• OSA severity is classified as mild for RDI/AHI 5-14/hour, moderate for RDI/AHI 15-30/hour and severe for RDI/AHI > 30/hour.1
  •   Strongly recommended

 

Question 8: What are the indications for follow-up PSG?

  • Follow up PSG is not routinely indicated in patients treated with CPAP whose symptoms continue to be resolved with CPAP treatment.
  • Follow-up PSG is STRONGLY RECOMMENDED to be done routinely in the following situations:
    • For assessment of treatment results after surgical treatment for moderate to severe OSA; (routine)
    • To assess treatment result on CPAP after substantial weight loss (10% of body weight); substantial weight gain with return of symptoms while on CPAP; when clinical response is insufficient or when symptoms recur despite good initial response to CPAP. (routine)

 

Section 3:  Questions on the Management of OSA

Question 9:  When should OSA be managed?   

  • Management should commence once the diagnosis and severity classification has been established using a multidisciplinary approach.             
  • Strongly Recommend (Consensus)

 

Question 10:  What are the goals of therapy for OSA?

  • The goals of therapy for OSA are:
    • To improve symptoms (excessive sleepiness, concentration, snoring), quality of life and sexual intimacy.
    • To decrease AHI to <5, events/hour with no desaturations nor arousals
    • Improvement of associated comorbidities such as hypertension, arrhythmia, heart failure, stroke, and hyperglycemia.
    • To decrease fatal cardiovascular events and traffic accidents.
    • Strongly recommend

 

Question 11:  What is the primary treatment for Obstructive Sleep Apnea in Adults?

  • CPAP at a fixed pressure is the standard treatment of choice for moderate-severe OSA in adults.  CPAP should be used for at least 4 hours during sleep daily.
  • Strongly Recommend

 

Question 12:  What is the role of auto-titrating CPAP (APAP) in the management of OSA?

  •  Auto-titrating CPAP is recommended as an alternative treatment to fixed CPAP for OSA in patients poorly tolerant of fixed CPAP, and those with position related & REM related OSA  Recommend
  • Caution in its use must be exercised among those with chronic cardiopulmonary disease (ie, COPD, restrictive chest disorders, congestive heart failure) because there are no studies on these population. Recommend-Consensus

Question 13:  Can auto-titrating CPAP (APAP) be used in determining fixed CPAP pressure in lieu of formal CPAP titration?

  • APAP use during an ambulatory titration procedure to determine a fixed CPAP treatment pressure for patients with OSA in lieu of formal CPAP titration, is currently NOT RECOMMENDED since studies are few & have not consistently shown that APAP is equivalent to the standard titration.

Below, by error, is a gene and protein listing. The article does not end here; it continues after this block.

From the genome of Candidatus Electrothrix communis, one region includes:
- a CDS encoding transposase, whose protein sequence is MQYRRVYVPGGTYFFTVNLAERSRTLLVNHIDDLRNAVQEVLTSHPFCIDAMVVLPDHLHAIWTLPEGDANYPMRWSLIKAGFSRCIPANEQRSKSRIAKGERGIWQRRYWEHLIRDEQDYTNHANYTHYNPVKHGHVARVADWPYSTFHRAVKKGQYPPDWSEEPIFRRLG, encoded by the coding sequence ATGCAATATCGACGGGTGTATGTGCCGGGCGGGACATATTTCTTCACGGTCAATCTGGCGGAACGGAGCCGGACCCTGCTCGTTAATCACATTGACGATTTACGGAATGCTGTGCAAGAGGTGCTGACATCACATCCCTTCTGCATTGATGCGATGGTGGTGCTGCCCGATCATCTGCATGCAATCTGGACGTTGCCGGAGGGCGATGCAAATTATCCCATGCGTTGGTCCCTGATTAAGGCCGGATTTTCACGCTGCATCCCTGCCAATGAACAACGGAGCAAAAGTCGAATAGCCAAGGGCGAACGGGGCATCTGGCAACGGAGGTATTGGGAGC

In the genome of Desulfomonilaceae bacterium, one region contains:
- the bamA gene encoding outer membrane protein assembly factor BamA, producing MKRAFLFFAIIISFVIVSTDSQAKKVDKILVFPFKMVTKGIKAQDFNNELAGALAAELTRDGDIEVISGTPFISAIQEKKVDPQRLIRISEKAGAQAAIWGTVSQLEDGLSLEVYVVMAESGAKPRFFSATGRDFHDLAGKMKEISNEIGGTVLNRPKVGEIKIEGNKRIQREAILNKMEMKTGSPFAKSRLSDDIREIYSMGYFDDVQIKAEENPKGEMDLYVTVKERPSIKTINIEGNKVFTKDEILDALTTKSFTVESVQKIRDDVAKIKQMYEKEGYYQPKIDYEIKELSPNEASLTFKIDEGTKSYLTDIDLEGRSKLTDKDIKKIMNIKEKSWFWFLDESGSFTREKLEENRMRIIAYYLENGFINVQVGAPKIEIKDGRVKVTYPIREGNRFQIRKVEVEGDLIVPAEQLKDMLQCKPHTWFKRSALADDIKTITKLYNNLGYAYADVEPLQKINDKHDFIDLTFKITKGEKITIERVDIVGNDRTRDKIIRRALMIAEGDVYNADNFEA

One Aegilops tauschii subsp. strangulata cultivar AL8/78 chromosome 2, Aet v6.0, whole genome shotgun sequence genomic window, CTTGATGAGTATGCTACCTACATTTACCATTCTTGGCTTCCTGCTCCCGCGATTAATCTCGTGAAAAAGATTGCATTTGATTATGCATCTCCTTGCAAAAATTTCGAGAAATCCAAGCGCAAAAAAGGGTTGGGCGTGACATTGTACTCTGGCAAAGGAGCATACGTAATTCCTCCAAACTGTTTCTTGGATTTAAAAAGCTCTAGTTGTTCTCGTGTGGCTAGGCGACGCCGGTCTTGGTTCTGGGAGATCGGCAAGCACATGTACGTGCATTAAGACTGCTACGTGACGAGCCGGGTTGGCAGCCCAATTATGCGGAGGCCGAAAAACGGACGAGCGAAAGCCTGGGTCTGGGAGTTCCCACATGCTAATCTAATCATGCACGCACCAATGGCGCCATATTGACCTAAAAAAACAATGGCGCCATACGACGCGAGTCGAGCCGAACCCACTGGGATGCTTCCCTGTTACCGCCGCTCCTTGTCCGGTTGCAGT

Question 14: What is the role of the following interventions for the management of OSA?

  • Weight Loss

All overweight and obese patients diagnosed with OSA should be encouraged to lose weight as medically supervised weight loss may improve the AHI. However it should be combined with primary treatment because of the low success rates for weight loss alone.  Strongly recommend

 

  • Alcohol Intake

Alcohol intake and routine use of sedatives among patients with OSA is discouraged.  Recommend

 

  • Positional Therapy

Strategies that keep the patient in a non-supine position can be used as treatment for positional OSA.  Recommend

 

  • Oxygen therapy

Oxygen supplementation is NOT RECOMMENDED as a sole treatment for OSA

 

  • Pharmacologic treatment

There is NO accepted pharmacological treatment for OSA.  Strongly recommend 

Question 15:  What is the role of oral appliance therapy in OSA?

  • The use of Prefabricated Non-custom, non-titratable OA is NOT RECOMMENDED for OSA. 
  • The decision to use custom fitted titratable OA must be made by a sleep specialist in conjunction with a dentist trained in sleep medicine.  Recommend.

 

Question 16: When is surgery indicated for Obstructive Sleep Apnea? 

  • Generally, surgery is not recommended for OSA  (Consensus)
  • Among patients with OSA and significant obstructing anatomy, the recommendation to perform surgery must be made by a multidisciplinary team which includes the referring physician, sleep specialist and a qualified surgeon (Recommend-consensus).

 

Question 17:  Which patients require urgent treatment for OSA?

  • Any patient with known or suspected OSA with severe/unstable co-morbid conditions may benefit from a referral to a sleep specialist for evaluation and/or possible initiation of CPAP or non-invasive ventilation
  • Among patients with suspected OSA, a definitive pSG is recommended after stabilization of co-morbid condition to confirm diagnosis of OSA.
  • (Recommend-consensus)